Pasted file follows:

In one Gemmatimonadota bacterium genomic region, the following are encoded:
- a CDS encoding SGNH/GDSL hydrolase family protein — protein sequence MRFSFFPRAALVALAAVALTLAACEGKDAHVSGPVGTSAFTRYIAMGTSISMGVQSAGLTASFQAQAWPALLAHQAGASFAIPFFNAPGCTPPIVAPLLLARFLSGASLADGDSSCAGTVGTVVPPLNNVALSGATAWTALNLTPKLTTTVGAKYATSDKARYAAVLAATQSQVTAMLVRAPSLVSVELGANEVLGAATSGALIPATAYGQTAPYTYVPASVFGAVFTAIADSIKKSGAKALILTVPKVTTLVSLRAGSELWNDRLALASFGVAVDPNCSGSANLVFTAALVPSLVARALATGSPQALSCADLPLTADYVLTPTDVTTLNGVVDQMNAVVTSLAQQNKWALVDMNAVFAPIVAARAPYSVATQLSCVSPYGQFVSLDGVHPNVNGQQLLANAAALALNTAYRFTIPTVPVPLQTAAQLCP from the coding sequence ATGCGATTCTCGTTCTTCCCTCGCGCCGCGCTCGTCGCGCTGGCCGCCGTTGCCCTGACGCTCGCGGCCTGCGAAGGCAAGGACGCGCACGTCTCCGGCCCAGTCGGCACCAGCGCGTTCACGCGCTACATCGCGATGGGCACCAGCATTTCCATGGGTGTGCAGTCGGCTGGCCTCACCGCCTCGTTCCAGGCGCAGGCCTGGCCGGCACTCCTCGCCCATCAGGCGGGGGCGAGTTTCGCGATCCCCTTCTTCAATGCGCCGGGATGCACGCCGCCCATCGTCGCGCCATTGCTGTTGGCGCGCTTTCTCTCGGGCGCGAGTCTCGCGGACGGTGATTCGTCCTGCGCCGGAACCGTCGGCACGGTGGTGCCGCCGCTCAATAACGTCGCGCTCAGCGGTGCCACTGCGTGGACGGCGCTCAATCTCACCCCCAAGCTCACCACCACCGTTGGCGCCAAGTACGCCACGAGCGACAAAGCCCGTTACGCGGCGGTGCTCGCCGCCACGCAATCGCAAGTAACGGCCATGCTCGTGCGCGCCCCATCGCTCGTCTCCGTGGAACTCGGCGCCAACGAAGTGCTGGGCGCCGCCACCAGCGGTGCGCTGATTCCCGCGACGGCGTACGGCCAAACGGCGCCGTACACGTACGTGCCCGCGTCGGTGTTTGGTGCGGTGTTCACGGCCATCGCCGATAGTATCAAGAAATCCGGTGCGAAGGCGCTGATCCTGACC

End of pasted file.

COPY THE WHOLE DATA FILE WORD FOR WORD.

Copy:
In one Gemmatimonadota bacterium genomic region, the following are encoded:
- a CDS encoding SGNH/GDSL hydrolase family protein — protein sequence MRFSFFPRAALVALAAVALTLAACEGKDAHVSGPVGTSAFTRYIAMGTSISMGVQSAGLTASFQAQAWPALLAHQAGASFAIPFFNAPGCTPPIVAPLLLARFLSGASLADGDSSCAGTVGTVVPPLNNVALSGATAWTALNLTPKLTTTVGAKYATSDKARYAAVLAATQSQVTAMLVRAPSLVSVELGANEVLGAATSGALIPATAYGQTAPYTYVPASVFGAVFTAIADSIKKSGAKALILTVPKVTTLVSLRAGSELWNDRLALASFGVAVDPNCSGSANLVFTAALVPSLVARALATGSPQALSCADLPLTADYVLTPTDVTTLNGVVDQMNAVVTSLAQQNKWALVDMNAVFAPIVAARAPYSVATQLSCVSPYGQFVSLDGVHPNVNGQQLLANAAALALNTAYRFTIPTVPVPLQTAAQLCP from the coding sequence ATGCGATTCTCGTTCTTCCCTCGCGCCGCGCTCGTCGCGCTGGCCGCCGTTGCCCTGACGCTCGCGGCCTGCGAAGGCAAGGACGCGCACGTCTCCGGCCCAGTCGGCACCAGCGCGTTCACGCGCTACATCGCGATGGGCACCAGCATTTCCATGGGTGTGCAGTCGGCTGGCCTCACCGCCTCGTTCCAGGCGCAGGCCTGGCCGGCACTCCTCGCCCATCAGGCGGGGGCGAGTTTCGCGATCCCCTTCTTCAATGCGCCGGGATGCACGCCGCCCATCGTCGCGCCATTGCTGTTGGCGCGCTTTCTCTCGGGCGCGAGTCTCGCGGACGGTGATTCGTCCTGCGCCGGAACCGTCGGCACGGTGGTGCCGCCGCTCAATAACGTCGCGCTCAGCGGTGCCACTGCGTGGACGGCGCTCAATCTCACCCCCAAGCTCACCACCACCGTTGGCGCCAAGTACGCCACGAGCGACAAAGCCCGTTACGCGGCGGTGCTCGCCGCCACGCAATCGCAAGTAACGGCCATGCTCGTGCGCGCCCCATCGCTCGTCTCCGTGGAACTCGGCGCCAACGAAGTGCTGGGCGCCGCCACCAGCGGTGCGCTGATTCCCGCGACGGCGTACGGCCAAACGGCGCCGTACACGTACGTGCCCGCGTCGGTGTTTGGTGCGGTGTTCACGGCCATCGCCGATAGTATCAAGAAATCCGGTGCGAAGGCGCTGATCCTGACC